The recent sell-off in the S&P 500 has pushed the index's valuation to its lowest level since March 2016, and if history is any indication this might be a buying signal.
The last time the S&P's price/earnings ratio dropped below 17.35, the index rallied nearly 20 percent in the next year.
Looking at the P/E allows investors to compare companies of drastically different prices across all sectors. At the most basic level, it's what the market is willing to pay for growth.
Given the S&P 500's nearly 10 percent move off its recent high, and sharp decline in valuation, one market watcher says there are plenty of bargains to be found.
"As a long-term investor, I think this is definitely a buying opportunity," said Mark Tepper, Strategic Wealth Partners president and CEO. On CNBC's "Trading Nation," Tepper said Thursday that stocks will move higher once there's clarity on the Fed's rate-hike path, and once trade tensions with China ease. He also pointed out that while earnings growth has been slowing, it's not contracting, meaning there could still be upside ahead.
While Tepper is adding to his portfolio on the dip, he's not buying the market generally. He believes this bull run is in its late stages, so he's specifically looking for companies that outperform regardless of overall economic conditions.
"I think you should focus on companies with low debt levels. The companies that get hurt the most when the economy slows are high-debt companies," he said. "This is now a stock picker's market, so it's time to ditch your index funds."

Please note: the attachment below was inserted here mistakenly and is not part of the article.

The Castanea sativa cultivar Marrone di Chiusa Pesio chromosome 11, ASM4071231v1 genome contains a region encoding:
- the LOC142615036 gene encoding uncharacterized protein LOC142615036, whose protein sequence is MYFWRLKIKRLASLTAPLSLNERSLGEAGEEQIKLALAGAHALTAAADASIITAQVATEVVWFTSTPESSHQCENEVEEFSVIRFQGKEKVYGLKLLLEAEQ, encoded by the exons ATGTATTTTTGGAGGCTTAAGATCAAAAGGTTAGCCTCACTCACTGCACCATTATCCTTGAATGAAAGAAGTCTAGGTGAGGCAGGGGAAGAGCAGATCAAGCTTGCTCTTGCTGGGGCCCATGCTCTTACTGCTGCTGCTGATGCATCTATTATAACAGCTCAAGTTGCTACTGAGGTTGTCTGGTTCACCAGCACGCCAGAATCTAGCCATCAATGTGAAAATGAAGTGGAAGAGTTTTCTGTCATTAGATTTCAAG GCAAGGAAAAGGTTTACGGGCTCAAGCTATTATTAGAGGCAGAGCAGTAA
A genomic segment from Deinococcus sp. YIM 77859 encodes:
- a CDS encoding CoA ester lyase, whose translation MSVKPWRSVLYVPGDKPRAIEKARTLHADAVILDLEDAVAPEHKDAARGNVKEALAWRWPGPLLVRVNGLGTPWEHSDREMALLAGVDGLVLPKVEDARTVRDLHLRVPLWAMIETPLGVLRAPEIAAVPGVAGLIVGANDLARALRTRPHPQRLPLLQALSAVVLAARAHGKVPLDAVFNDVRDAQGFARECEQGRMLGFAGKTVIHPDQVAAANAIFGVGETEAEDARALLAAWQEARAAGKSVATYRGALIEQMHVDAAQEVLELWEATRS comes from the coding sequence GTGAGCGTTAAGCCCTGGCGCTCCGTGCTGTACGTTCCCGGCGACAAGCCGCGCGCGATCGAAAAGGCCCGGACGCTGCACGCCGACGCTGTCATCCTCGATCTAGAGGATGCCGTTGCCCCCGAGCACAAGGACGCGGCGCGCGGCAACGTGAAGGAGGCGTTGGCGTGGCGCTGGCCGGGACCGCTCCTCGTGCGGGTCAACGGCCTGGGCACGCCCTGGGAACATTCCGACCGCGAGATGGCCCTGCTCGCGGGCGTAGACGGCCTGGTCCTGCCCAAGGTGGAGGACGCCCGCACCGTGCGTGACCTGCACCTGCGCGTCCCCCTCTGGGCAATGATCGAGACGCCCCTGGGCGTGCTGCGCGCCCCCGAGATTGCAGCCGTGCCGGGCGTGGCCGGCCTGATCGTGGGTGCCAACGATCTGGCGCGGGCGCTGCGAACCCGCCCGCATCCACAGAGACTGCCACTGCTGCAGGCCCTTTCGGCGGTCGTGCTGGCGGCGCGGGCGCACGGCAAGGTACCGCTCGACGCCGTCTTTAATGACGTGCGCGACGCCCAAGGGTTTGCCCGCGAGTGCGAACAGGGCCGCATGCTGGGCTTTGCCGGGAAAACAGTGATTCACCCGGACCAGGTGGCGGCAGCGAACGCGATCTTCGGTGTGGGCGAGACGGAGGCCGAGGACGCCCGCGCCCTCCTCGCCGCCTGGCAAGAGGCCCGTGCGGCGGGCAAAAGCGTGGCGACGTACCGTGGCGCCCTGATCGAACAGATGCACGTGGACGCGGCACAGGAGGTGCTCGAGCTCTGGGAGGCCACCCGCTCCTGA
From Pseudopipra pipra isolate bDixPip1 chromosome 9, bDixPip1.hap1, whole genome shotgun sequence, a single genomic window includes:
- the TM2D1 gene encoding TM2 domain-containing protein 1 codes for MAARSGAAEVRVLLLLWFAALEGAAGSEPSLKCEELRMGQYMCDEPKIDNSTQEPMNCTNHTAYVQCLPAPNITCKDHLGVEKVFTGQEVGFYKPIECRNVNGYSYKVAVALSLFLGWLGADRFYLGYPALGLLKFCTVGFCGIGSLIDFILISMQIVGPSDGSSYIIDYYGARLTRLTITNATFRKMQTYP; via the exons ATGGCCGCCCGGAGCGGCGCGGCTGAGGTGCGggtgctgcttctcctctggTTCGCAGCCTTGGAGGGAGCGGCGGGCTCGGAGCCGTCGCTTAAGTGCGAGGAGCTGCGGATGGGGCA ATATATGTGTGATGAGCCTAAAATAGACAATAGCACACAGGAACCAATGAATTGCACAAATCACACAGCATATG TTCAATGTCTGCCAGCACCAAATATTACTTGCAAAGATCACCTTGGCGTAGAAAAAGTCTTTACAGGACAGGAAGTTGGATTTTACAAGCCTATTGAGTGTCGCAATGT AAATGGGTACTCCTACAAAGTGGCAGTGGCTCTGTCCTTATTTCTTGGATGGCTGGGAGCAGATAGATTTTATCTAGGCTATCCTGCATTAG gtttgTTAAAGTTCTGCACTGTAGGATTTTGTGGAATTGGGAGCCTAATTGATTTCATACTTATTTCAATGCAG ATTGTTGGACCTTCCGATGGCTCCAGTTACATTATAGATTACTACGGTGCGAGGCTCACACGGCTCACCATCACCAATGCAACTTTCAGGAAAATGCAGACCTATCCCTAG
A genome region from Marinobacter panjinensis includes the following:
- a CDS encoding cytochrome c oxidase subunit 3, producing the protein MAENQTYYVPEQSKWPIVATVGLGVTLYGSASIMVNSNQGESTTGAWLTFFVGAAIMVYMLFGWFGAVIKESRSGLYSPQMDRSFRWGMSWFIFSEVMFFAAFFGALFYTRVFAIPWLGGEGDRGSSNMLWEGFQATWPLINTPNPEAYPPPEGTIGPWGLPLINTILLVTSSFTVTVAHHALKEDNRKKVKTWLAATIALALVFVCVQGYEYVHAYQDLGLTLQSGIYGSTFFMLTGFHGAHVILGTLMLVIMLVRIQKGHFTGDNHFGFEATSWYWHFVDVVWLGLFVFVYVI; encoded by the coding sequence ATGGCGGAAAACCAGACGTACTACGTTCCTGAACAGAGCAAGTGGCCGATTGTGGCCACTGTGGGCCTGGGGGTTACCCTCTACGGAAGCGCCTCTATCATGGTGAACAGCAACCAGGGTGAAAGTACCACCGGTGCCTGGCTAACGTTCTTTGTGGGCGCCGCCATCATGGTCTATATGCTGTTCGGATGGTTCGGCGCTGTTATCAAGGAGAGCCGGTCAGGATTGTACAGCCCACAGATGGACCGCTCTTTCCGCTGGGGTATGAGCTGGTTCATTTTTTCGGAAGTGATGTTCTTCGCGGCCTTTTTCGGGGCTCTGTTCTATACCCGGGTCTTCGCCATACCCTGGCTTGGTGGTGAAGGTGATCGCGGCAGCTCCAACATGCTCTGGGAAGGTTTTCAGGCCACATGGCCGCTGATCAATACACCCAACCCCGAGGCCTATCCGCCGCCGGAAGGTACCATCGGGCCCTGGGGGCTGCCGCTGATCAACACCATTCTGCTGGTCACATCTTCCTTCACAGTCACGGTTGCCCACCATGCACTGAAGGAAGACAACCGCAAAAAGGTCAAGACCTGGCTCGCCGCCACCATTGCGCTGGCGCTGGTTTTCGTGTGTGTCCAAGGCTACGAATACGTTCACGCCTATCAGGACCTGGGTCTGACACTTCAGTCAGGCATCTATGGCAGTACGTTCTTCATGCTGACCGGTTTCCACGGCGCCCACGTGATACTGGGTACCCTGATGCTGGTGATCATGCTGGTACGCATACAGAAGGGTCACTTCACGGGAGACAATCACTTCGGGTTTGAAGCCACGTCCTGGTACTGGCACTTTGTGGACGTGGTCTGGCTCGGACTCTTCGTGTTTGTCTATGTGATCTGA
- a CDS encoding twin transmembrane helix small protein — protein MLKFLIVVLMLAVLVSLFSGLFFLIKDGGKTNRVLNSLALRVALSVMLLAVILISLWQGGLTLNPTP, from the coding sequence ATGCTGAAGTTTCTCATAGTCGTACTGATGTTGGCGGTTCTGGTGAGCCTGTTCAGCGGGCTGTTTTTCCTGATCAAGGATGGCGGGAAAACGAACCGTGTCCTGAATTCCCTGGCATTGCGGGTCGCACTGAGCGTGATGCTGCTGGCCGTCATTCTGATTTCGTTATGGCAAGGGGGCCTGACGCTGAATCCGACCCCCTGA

While S&P companies broadly are experiencing earnings deceleration, Tepper also pointed out that software companies are bucking that trend and delivering growth. "They're basically all subscription based, which is recurring revenue, which is the best kind of revenue. So there are great opportunities out there for stock pickers."
The S&P's valuation may be at its lowest level since March 2016, but TradingAnalysis.com founder and market technician Todd Gordon believes the pain isn't over. By examining the charts he's identified 2,350 as a key level to the downside for the S&P, meaning stocks could drop another 11 percent before this pullback reverses.
"I don't think the buy point will be anywhere in the next 100 points," he said. "I do think we have another push to go despite some strong points in the market. ... I'm short, I think we go lower. If you're an investor, raise some cash."